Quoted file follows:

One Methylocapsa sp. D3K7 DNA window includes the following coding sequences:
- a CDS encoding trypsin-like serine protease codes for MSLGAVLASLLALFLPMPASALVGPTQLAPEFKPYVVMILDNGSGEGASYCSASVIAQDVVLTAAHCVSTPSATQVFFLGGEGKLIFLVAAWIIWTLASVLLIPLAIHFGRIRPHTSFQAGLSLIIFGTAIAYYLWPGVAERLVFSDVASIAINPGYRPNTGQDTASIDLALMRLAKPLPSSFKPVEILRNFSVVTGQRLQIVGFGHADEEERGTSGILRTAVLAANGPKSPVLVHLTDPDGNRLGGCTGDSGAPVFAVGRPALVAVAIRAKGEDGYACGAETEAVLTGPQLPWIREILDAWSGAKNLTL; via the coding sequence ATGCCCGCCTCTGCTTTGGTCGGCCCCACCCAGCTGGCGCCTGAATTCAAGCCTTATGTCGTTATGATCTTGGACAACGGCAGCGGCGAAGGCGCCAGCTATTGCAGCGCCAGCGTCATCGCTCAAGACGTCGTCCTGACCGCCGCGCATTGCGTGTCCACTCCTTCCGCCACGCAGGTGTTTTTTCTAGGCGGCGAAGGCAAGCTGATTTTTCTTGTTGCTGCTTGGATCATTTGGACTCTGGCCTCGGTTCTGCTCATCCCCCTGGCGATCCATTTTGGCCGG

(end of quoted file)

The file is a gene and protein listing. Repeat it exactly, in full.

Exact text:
One Methylocapsa sp. D3K7 DNA window includes the following coding sequences:
- a CDS encoding trypsin-like serine protease codes for MSLGAVLASLLALFLPMPASALVGPTQLAPEFKPYVVMILDNGSGEGASYCSASVIAQDVVLTAAHCVSTPSATQVFFLGGEGKLIFLVAAWIIWTLASVLLIPLAIHFGRIRPHTSFQAGLSLIIFGTAIAYYLWPGVAERLVFSDVASIAINPGYRPNTGQDTASIDLALMRLAKPLPSSFKPVEILRNFSVVTGQRLQIVGFGHADEEERGTSGILRTAVLAANGPKSPVLVHLTDPDGNRLGGCTGDSGAPVFAVGRPALVAVAIRAKGEDGYACGAETEAVLTGPQLPWIREILDAWSGAKNLTL; via the coding sequence ATGCCCGCCTCTGCTTTGGTCGGCCCCACCCAGCTGGCGCCTGAATTCAAGCCTTATGTCGTTATGATCTTGGACAACGGCAGCGGCGAAGGCGCCAGCTATTGCAGCGCCAGCGTCATCGCTCAAGACGTCGTCCTGACCGCCGCGCATTGCGTGTCCACTCCTTCCGCCACGCAGGTGTTTTTTCTAGGCGGCGAAGGCAAGCTGATTTTTCTTGTTGCTGCTTGGATCATTTGGACTCTGGCCTCGGTTCTGCTCATCCCCCTGGCGATCCATTTTGGCCGG